As I mentioned before, October is a prime month for scary movies in all kinds of flavours. If you like your gore with a side of giggle, Life After Beth is right up your street. Up-and-comers Aubrey Plaza (BBC Four’s Parks and Recreation) and Dane DeHaan (Chronicle, Amazing Spider-Man 2) star in this romantic comedy with an undead twist. Is it more Shaun of the Dead than Warm Bodies?
Life After Beth
Written and directed by: Jeff Baena
Starring: Dane DeHaan, Aubrey Plaza, John C. Reilly, Molly Shannon, Matthew Gray Gubler, Cheryl Hines, Paul Riser, and others.
Runtime: 89 minutes
In cinemas now
After his girlfriend Beth (Plaza) is killed by a snake bite while on a hike, Zach Orfman (DeHaan) seeks comfort with Beth’s parents, the Slocum’s. He visits them, plays chess with her father (Reilly) and confesses that things weren’t going that great between them before she died. Everything seems normal, until the Slocum’s stop taking his phone calls and refuse to let him into the house.
Angered, and not helped by his family (with his gun-crazy brother and a mother who keeps insisting Zach should see a neurologist), Zach attempts numerous times to find out what’s going on. When he eventually manages to break in, he discovers the last thing he’d expected: Beth, seemingly alive and well, with no memory of the past week.
It turns out that soon after Beth’s funeral, she managed to dig herself out of her grave and returned home. Although severely confused, Zach is ecstatic to have Beth back. But soon, Beth starts showing strange symptoms (aggression, violence, freakish strength and a sudden, inexplicable love of smooth jazz). And when the dead start coming back to life, all with similar symptoms, Zach is forced to face the fact that Beth might have been better off dead…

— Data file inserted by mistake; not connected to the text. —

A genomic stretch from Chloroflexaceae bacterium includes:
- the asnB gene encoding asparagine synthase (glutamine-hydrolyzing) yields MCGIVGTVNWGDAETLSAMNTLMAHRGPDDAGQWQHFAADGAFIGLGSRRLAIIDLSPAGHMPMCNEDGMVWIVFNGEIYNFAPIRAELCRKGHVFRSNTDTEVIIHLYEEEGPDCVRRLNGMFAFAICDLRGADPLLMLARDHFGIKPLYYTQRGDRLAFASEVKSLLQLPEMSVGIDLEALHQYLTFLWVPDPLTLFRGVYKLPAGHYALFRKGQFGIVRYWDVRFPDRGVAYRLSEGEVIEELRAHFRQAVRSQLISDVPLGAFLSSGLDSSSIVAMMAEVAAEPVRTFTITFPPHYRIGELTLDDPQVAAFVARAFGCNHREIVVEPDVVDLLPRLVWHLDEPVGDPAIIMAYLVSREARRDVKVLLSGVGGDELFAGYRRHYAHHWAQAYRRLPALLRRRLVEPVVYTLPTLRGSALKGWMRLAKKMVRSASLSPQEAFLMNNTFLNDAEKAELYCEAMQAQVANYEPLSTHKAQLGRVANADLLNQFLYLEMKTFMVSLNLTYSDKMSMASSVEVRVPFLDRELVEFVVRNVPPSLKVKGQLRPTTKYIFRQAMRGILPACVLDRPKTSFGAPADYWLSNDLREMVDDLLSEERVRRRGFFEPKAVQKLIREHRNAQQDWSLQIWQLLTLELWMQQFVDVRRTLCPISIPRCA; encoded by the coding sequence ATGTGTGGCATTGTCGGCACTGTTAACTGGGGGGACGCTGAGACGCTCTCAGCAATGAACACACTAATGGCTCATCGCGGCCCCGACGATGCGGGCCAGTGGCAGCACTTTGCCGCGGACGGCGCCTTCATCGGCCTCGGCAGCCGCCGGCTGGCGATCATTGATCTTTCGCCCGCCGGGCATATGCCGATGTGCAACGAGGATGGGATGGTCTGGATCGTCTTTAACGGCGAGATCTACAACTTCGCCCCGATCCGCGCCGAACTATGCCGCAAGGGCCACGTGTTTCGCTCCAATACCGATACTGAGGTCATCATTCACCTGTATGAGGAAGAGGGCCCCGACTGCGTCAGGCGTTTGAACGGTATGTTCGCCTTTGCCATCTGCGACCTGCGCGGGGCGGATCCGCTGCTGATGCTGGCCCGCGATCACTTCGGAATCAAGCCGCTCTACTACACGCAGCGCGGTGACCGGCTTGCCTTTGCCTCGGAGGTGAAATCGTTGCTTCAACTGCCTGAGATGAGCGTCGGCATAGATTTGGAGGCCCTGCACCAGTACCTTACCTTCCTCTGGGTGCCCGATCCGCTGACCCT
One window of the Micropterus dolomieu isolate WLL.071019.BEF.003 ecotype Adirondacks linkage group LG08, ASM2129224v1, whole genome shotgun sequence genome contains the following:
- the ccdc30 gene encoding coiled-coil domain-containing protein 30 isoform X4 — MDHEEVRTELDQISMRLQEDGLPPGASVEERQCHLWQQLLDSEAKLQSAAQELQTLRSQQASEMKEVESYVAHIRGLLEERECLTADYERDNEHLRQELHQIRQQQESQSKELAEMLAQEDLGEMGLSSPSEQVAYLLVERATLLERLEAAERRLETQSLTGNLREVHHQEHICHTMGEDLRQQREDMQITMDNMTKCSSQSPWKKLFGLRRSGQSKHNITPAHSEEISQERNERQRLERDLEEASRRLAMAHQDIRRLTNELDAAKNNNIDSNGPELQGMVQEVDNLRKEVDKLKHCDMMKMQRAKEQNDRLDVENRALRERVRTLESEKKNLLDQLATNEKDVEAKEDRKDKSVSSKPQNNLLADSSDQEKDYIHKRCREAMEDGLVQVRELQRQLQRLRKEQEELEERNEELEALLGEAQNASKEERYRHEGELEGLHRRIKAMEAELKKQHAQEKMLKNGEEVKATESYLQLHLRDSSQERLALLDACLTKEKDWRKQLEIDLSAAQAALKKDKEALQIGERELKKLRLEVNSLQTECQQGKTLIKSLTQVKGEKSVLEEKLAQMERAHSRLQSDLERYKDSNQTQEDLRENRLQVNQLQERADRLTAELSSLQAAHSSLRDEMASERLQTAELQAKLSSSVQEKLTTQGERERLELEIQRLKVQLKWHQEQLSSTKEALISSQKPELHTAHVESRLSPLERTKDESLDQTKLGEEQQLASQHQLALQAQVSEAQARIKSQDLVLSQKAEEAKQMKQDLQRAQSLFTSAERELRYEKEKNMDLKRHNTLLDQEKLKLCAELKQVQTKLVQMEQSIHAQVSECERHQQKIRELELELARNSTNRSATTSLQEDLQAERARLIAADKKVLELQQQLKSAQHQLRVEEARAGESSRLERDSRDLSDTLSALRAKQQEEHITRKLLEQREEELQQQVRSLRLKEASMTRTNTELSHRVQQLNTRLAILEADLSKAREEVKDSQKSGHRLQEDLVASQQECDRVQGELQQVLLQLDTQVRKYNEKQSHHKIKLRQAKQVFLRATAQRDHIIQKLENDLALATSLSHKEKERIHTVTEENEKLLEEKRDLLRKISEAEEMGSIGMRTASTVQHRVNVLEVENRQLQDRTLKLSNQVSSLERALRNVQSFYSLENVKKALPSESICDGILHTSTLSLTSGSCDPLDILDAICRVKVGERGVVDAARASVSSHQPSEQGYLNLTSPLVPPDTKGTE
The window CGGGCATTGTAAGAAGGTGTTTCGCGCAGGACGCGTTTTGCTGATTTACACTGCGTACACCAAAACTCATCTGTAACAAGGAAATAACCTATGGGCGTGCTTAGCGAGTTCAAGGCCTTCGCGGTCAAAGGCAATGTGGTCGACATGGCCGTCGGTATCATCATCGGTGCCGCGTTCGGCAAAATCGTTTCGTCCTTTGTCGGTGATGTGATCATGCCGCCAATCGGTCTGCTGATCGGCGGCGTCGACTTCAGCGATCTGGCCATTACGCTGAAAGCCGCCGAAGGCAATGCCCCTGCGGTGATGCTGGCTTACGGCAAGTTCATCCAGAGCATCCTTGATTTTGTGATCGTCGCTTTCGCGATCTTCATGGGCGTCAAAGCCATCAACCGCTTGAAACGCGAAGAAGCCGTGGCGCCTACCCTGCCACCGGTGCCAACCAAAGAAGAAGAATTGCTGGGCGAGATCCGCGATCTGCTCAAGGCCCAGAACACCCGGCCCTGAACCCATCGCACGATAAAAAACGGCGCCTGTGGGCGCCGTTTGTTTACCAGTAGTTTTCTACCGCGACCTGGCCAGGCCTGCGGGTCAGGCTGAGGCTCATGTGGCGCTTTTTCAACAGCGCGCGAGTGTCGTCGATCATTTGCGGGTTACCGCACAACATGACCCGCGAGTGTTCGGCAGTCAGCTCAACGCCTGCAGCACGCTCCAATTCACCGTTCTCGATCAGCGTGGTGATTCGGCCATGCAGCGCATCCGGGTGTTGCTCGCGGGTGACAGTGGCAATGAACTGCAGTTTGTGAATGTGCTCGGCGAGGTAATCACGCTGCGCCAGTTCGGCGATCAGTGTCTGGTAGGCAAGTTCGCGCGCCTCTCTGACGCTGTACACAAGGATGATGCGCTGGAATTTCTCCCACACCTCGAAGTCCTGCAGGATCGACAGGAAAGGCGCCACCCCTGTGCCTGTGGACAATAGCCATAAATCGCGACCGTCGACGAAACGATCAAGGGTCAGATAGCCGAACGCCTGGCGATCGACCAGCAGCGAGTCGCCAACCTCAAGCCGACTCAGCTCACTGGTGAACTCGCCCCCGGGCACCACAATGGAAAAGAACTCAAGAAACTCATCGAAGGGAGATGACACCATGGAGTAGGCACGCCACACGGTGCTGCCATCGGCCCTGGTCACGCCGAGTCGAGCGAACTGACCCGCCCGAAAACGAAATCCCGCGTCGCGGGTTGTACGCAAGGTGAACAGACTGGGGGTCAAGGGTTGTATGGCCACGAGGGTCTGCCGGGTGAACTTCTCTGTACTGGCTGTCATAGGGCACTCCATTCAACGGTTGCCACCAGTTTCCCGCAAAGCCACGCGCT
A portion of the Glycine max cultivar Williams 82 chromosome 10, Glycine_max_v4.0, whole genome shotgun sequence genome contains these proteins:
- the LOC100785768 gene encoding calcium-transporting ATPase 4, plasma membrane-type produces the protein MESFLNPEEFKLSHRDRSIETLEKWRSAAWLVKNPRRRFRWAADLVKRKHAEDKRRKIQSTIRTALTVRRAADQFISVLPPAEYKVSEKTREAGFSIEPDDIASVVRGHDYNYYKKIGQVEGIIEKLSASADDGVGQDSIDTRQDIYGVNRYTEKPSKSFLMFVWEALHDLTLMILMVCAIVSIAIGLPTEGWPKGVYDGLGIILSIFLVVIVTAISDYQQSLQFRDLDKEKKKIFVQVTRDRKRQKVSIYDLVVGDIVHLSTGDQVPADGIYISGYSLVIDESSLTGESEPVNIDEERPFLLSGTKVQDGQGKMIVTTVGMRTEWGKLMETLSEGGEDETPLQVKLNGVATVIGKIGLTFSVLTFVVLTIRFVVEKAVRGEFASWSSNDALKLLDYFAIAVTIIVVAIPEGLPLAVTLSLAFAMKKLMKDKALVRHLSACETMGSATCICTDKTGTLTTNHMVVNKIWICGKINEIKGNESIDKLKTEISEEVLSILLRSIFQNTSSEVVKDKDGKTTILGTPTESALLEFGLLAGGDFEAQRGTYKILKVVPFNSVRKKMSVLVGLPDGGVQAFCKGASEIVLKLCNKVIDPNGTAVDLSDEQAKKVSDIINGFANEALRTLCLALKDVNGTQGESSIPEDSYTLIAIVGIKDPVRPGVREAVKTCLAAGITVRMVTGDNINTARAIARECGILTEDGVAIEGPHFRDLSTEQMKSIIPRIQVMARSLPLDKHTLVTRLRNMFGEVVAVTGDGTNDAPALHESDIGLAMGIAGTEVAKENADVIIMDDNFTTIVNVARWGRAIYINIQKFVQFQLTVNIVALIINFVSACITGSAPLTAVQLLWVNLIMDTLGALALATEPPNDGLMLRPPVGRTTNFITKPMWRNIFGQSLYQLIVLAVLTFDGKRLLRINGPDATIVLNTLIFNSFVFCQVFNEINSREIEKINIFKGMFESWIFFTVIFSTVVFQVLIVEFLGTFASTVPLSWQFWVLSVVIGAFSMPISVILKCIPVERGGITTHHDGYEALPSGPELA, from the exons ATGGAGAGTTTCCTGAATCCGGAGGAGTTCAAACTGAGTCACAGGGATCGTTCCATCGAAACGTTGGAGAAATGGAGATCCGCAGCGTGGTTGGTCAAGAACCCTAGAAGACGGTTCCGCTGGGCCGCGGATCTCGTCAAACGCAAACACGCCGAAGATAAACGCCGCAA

So… good film?
Definitely leaning towards the Shaun of the Dead spectrum of the rom-zom-com, Life After Beth is good, but not great. The film is carried by its stars, and Aubrey Plaza is definitely in the running for the new queen of physical comedy. As the slowly zombifying Beth, every twitch, groan and facial expression Plaza gives is on point. Dane DeHaan meanwhile, is a very good leading man, convincing as a heartbroken guy who is given a second chance in the oddest of ways.
There are problems with the story, depending on how you want to look at it. The plot is thinly stretched over its (quite short) running time, and you can’t help feeling that expanding the focus beyond just Beth and Zach would have done it well. It’s also never explained why the dead are coming back to life; it’s just something that, over the space of a week and a half, happens. There isn’t any mention of any kind of cataclysmic event, and the only kind of kerfuffle seems to happen away from the story we’re following.
That said, the film definitely has its moments, and some of the prize ones come from Criminal Minds veteran Matthew Gray Gubler as Zach’s brother Kyle. You can’t help wanting more of his specific brand of eccentricity in this film, and one of the best scenes sees him running around the house in a fit of panic with nowt but a towel on and a gun in his hand.
To be fair, I’d be in a fit of panic if my dead granddad suddenly turned up on my doorstep too.
Perhaps it’s better that we don’t know what caused the events in this film. Life After Beth is all the better for being focussed and small, as opposed to something like Warm Bodies which was grander in scale. It’s not at all perfect, but it’s worth catching while it’s in the cinemas.
Bit of a warning though…after watching this film, you may have a sudden urge to go and listen to some smooth jazz…
Life After Beth is in cinemas now.